Perhaps, it was the abstract styling of his nose that made Pinocchio unique.  I’d be lying if I said the message that it conveyed, about falsehood and honesty, appealed to me.  And, at three, and, again, when I was 10, its Freudian overtones eluded me.  But I do know that when Pinocchio became a real boy, and the nose had to go, I saw it as a tragedy.  Suddenly, his comic aspect sank into the mire of cutesy mediocrity.  This, so called, happy ending was nearly as gut wrenching as Bambi’s mother dying!  I wished he was a puppet again.  And he did, in fact, become one, for the sake of merchandising.  No one wanted a doll of Pinocchio, the “Real Boy!”  But Dolls of Pinocchio “before” were produced in profusion.  A pretty much definitive sampling of them fills the showcase, below.
           The best of them, naturally, were produced by Joseph Kallus, for Ideal Toys.  They came in three sizes, the biggest being that large doll in the middle.  In the far left corner at the back, is a Marx toy called, The Pinocchio Acrobat.  Next to that, is a rather handsome large doll from France that walks mechanically.   Then, the big Ideal Pinocchio, and, next, a curious doll by Krueger that is part fabric, and part wood.  The next row down, are three ideal medium sized dolls, one, on the right, with the box, and in the center, the largest Pinocchio by Knickerbocker, the only company that challenged Joseph Kallus in the composition Doll category.  Here, too, is a Knickerbacker Jiminy, fully sculpted.  This won a blue ribbon, which, ironically, resembles the one he was given by the Blue Fairy.  At the far right, is a Pinocchio figurine that I got when I was six.  He has had a tough life, but is still here.  Along the way, he lost his head, but it is attached again.

The "Ideal" Pinocchio dolls fulfill an unresolved desire for me.  As a kid, one could not purchase one of these with money, as I never saw them in any store.  Rather, I remember them, in profusion, as carnival prizes, adorning booths that tested one’s luck and skills, at carnivals and amusement parks, galore.  I can visualize them, to this day, hanging there in rows, long after the movie had come and gone, all hopelessly unavailable to me.  The only carnival prize that I could win, and by the way, always did, was at the booth called “Guess your Weight”.  My bedroom was adorned with glittering plaster effigies of Superman and Donald Duck, all prizes I had won, for being unfathomably fat.  But never a Pinocchio.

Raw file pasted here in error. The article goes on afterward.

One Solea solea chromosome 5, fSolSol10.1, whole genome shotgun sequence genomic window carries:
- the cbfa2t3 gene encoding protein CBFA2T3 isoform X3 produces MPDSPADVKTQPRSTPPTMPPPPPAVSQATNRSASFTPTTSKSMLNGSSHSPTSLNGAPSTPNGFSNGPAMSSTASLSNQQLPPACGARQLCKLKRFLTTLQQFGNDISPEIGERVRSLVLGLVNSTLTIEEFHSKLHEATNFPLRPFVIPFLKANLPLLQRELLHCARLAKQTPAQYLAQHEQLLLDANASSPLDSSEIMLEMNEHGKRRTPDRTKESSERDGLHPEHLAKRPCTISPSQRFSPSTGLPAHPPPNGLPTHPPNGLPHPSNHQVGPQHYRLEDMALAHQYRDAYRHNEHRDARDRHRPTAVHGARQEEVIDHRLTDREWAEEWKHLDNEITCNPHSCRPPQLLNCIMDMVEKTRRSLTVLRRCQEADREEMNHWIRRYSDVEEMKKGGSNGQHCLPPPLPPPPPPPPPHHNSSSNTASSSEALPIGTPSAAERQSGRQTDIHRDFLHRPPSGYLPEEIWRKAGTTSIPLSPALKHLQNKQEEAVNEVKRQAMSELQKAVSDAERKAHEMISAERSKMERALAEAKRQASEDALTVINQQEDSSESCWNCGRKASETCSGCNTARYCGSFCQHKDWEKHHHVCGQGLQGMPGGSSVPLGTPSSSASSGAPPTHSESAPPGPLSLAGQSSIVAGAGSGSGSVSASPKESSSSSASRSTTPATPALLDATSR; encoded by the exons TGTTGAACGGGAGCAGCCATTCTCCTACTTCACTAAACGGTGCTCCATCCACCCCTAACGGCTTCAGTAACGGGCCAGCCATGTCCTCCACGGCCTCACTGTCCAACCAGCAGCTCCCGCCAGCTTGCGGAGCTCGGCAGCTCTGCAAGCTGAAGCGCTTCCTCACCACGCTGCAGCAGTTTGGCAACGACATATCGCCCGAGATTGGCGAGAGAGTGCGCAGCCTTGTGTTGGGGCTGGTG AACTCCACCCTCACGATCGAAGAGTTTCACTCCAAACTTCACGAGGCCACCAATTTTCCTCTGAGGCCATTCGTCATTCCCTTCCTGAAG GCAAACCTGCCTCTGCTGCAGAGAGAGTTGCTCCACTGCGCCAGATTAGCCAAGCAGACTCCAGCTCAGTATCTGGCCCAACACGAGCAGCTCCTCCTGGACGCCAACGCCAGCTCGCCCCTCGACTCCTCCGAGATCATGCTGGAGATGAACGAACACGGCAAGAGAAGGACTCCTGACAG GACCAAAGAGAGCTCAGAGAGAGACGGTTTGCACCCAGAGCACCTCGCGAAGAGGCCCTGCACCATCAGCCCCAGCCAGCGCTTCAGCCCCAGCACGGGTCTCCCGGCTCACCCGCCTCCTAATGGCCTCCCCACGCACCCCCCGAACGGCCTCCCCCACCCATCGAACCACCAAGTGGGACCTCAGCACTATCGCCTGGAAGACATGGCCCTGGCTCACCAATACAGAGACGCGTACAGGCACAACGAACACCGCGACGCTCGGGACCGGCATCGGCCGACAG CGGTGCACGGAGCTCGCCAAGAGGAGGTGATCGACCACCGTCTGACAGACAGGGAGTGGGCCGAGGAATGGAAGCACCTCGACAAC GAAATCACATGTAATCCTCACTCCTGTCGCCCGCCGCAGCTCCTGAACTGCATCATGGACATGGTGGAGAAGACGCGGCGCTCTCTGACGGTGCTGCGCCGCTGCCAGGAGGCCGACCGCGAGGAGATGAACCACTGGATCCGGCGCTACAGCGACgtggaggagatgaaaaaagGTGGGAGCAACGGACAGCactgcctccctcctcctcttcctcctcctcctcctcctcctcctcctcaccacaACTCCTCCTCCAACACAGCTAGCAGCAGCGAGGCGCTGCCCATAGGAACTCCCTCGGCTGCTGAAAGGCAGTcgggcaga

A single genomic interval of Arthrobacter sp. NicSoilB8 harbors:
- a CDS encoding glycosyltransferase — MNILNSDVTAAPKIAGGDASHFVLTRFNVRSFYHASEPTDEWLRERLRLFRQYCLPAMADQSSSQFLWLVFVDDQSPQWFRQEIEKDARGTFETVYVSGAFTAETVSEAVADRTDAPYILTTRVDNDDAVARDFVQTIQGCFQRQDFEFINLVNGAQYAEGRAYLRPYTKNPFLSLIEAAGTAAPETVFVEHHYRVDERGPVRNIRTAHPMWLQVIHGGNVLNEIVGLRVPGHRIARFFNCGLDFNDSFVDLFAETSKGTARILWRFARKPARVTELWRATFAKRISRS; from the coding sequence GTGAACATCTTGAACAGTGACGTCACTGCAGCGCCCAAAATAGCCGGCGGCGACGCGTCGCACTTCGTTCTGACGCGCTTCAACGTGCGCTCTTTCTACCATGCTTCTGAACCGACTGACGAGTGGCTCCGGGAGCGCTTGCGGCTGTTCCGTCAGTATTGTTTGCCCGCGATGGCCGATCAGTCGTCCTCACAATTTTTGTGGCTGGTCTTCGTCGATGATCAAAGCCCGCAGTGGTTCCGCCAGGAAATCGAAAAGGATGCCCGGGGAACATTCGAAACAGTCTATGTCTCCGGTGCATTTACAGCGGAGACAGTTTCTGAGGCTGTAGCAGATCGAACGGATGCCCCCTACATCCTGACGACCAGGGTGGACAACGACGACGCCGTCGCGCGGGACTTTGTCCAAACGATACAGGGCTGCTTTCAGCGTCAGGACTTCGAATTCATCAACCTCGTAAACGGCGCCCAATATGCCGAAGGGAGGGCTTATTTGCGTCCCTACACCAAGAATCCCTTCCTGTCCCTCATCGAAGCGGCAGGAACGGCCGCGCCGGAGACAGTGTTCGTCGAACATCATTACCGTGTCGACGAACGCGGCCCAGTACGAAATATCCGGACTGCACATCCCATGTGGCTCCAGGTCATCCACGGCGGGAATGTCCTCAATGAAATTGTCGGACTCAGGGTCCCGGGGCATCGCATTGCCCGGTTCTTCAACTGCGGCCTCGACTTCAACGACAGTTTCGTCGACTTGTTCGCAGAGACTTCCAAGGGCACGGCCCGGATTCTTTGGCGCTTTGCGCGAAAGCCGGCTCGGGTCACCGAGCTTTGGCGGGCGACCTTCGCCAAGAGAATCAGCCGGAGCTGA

This angle highlights a group of items that were made in Italy. The fact that they appeared in the Kay Kamen Catalogue as Official Pinocchio Merchandise in 1940 is confusing, a curious spin on marketing.  They represent the traditional image of Pinocchio as illustrated by Atillio Mussino for the original story by Collodi.  Munsey offers this photo from the 1940 Catalogue, stating that the toys “are designed after the Disney character of Pinocchio.”  That , of course, is not so.

       
  They are here, in Mouse Heaven, because I like the image, especially, the strangely stylized Pinocchio on a windup bike from “Ignap” of Italy.  It predates the Disney movie by 15 years, at least.  Collodi's Pinocchio is to Italy what Don Quixote is to Spain, or Peter Pan is to England, a fictional entity that has come to embody the spirit and essence of its native country.
          Here is a very pleasant image of the classic Pinocchio, along with some objects from a former lifetime, a World I lived in, long ago.